This weekend, I attended my first political conference.
Like many other young people across Scotland, my engagement with active politics began throughout the 2014 referendum - the energy, vibrancy and diversity that the campaign created was infectious; and it left a lot of us with a drive to effect real change through direct activism and participation.
RISE (Respect, Independence, Socialism, Environmentalism), Scotland's newest left wing electoral alliance - which will be footing candidates in the 2016 Holyrood elections - held it's first annual democratic conference on Saturday. I'd known beforehand that it was going to be an interesting day, and - having seen the prospective policy outlines - a lot of radical policies were going to be debated.
The conference was held in Glasgow's Royal Concert Hall - I'd been asked to speak at LGBT Youth Scotland's National Youth Summit in Edinburgh beforehand, so after a few hours of rushing from one city to another whilst praying that there would be no train delays - I finally arrived.
I'd missed quite a bit by the time I had registered and received my voting card: conference had already passed some pretty progressive structural policies that would put many of the mainstream political parties to shame - for example, RISE parliamentarians are limited to serving two terms (to avoid political careerism), and all elected representatives will take a salary parallel to the average workers' wage. Both of these policies lay the framework for a truly representative party. It's clear from the offset that what's different about RISE is that they won't just talk a good game - they're willing to act. So far, so socialist.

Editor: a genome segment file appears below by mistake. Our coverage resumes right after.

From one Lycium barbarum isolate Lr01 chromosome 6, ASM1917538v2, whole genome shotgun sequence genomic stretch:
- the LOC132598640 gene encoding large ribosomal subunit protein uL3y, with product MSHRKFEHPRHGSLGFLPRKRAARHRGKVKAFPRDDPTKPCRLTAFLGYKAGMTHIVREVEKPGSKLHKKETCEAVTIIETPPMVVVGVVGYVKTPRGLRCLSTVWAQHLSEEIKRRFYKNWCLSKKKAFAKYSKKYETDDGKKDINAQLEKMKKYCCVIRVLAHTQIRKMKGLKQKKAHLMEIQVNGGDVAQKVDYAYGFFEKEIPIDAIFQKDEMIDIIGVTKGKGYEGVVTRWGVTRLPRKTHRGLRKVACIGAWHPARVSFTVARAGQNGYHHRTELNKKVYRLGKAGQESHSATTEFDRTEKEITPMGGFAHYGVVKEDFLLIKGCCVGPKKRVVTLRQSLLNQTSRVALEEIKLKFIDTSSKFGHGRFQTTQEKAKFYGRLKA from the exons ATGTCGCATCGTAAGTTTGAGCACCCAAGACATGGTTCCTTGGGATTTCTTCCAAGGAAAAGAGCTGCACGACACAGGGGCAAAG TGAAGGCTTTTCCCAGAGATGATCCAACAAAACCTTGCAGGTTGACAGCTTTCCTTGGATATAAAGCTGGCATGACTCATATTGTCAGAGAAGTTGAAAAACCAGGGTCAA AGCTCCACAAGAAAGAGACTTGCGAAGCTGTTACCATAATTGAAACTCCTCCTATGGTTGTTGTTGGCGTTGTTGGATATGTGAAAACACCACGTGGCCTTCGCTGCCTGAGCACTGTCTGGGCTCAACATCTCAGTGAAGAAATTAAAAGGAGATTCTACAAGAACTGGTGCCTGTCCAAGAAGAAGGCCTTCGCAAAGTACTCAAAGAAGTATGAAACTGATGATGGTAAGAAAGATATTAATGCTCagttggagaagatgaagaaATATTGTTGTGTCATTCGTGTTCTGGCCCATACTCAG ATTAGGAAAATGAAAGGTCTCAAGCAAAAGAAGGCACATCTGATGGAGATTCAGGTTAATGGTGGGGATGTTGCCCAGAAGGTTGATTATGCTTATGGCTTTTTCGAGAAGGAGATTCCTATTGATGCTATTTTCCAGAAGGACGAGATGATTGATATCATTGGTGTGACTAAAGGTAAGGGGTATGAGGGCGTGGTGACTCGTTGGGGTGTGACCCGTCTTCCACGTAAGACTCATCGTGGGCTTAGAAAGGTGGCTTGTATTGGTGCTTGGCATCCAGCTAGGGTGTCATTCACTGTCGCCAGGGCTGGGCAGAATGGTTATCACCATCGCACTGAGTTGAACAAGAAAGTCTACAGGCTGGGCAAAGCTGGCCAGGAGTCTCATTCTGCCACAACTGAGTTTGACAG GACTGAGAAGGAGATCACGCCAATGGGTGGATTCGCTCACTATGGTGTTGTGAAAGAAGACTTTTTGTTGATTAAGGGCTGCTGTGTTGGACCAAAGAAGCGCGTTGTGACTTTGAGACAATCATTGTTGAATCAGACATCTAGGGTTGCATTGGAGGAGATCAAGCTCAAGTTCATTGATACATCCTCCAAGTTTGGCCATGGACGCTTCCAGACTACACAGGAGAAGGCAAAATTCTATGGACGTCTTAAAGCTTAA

As the day progressed, it became increasingly clear that RISE values the struggle of marginalised social groups - a huge emphasis was placed on equality: not the gimmicky, great for rhetoric infused speeches type of equality - but true equality. RISE's internal structures are built to be gender balanced as much as possible, the Women's Network plays a crucial role in developing a safe space within the movement - where feminist arguments have a seat at the top table - and one of the earliest motions to pass was for the creation of an LGBT+ Network.
Which brings me to what I personally thought was the most exciting part of the day: the movement of the LGBT+ motions. I'd been anticipating this for days - I had submitted a motion myself calling for the ban on gay and bisexual men donating blood to be lifted in it's entirety, and I'd known that there were going to be motions on transgender rights and a call to support the aims of a campaign that I co-founded: Time for Inclusive Education (TIE), which is pushing for improved teacher training on LGBT+ issues, amongst other things, in an effort to tackle LGBT-phobia in schools.
Up first in this section was a motion, submitted by prospective RISE Central Scotland candidate Liam Stevenson and the Radical Communist Network's Lewis Gorry, which focused entirely on trans and intersex rights. One of the really interesting aspects of this motion was how far it actually goes: it called for the removal of the psychiatric diagnosis requirement for legal gender recognition, and - further - to remove the age limit completely at which people can apply for legal gender recognition. On top of this, a lot of emphasis was placed on the treatment of trans and intersex people within RISE itself: